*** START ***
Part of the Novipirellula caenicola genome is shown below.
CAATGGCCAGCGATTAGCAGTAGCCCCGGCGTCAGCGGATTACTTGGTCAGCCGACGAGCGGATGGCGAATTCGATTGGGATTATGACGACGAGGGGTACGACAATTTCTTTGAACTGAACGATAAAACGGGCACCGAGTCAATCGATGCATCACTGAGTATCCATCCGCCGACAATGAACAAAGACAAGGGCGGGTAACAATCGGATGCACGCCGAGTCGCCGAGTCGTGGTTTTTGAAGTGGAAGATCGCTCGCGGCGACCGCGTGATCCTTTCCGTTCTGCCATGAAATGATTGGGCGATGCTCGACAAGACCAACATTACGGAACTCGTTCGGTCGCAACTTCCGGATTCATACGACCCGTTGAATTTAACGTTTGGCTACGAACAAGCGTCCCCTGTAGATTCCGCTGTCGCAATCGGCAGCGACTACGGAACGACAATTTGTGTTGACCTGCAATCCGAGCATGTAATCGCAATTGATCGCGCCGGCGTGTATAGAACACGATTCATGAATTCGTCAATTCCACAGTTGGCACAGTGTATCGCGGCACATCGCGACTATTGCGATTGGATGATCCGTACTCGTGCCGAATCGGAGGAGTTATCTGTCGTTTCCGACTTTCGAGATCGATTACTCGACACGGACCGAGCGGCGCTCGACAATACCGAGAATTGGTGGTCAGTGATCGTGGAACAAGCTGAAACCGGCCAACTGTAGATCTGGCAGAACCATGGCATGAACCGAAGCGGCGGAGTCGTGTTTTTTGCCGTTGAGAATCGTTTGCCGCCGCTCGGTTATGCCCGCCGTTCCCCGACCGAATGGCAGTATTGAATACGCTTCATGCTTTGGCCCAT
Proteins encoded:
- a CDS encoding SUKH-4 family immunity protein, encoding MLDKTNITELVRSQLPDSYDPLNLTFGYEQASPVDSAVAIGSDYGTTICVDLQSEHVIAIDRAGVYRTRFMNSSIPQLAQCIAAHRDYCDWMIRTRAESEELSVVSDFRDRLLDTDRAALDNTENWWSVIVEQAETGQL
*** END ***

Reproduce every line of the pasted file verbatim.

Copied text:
Part of the Novipirellula caenicola genome is shown below.
CAATGGCCAGCGATTAGCAGTAGCCCCGGCGTCAGCGGATTACTTGGTCAGCCGACGAGCGGATGGCGAATTCGATTGGGATTATGACGACGAGGGGTACGACAATTTCTTTGAACTGAACGATAAAACGGGCACCGAGTCAATCGATGCATCACTGAGTATCCATCCGCCGACAATGAACAAAGACAAGGGCGGGTAACAATCGGATGCACGCCGAGTCGCCGAGTCGTGGTTTTTGAAGTGGAAGATCGCTCGCGGCGACCGCGTGATCCTTTCCGTTCTGCCATGAAATGATTGGGCGATGCTCGACAAGACCAACATTACGGAACTCGTTCGGTCGCAACTTCCGGATTCATACGACCCGTTGAATTTAACGTTTGGCTACGAACAAGCGTCCCCTGTAGATTCCGCTGTCGCAATCGGCAGCGACTACGGAACGACAATTTGTGTTGACCTGCAATCCGAGCATGTAATCGCAATTGATCGCGCCGGCGTGTATAGAACACGATTCATGAATTCGTCAATTCCACAGTTGGCACAGTGTATCGCGGCACATCGCGACTATTGCGATTGGATGATCCGTACTCGTGCCGAATCGGAGGAGTTATCTGTCGTTTCCGACTTTCGAGATCGATTACTCGACACGGACCGAGCGGCGCTCGACAATACCGAGAATTGGTGGTCAGTGATCGTGGAACAAGCTGAAACCGGCCAACTGTAGATCTGGCAGAACCATGGCATGAACCGAAGCGGCGGAGTCGTGTTTTTTGCCGTTGAGAATCGTTTGCCGCCGCTCGGTTATGCCCGCCGTTCCCCGACCGAATGGCAGTATTGAATACGCTTCATGCTTTGGCCCAT
Proteins encoded:
- a CDS encoding SUKH-4 family immunity protein, encoding MLDKTNITELVRSQLPDSYDPLNLTFGYEQASPVDSAVAIGSDYGTTICVDLQSEHVIAIDRAGVYRTRFMNSSIPQLAQCIAAHRDYCDWMIRTRAESEELSVVSDFRDRLLDTDRAALDNTENWWSVIVEQAETGQL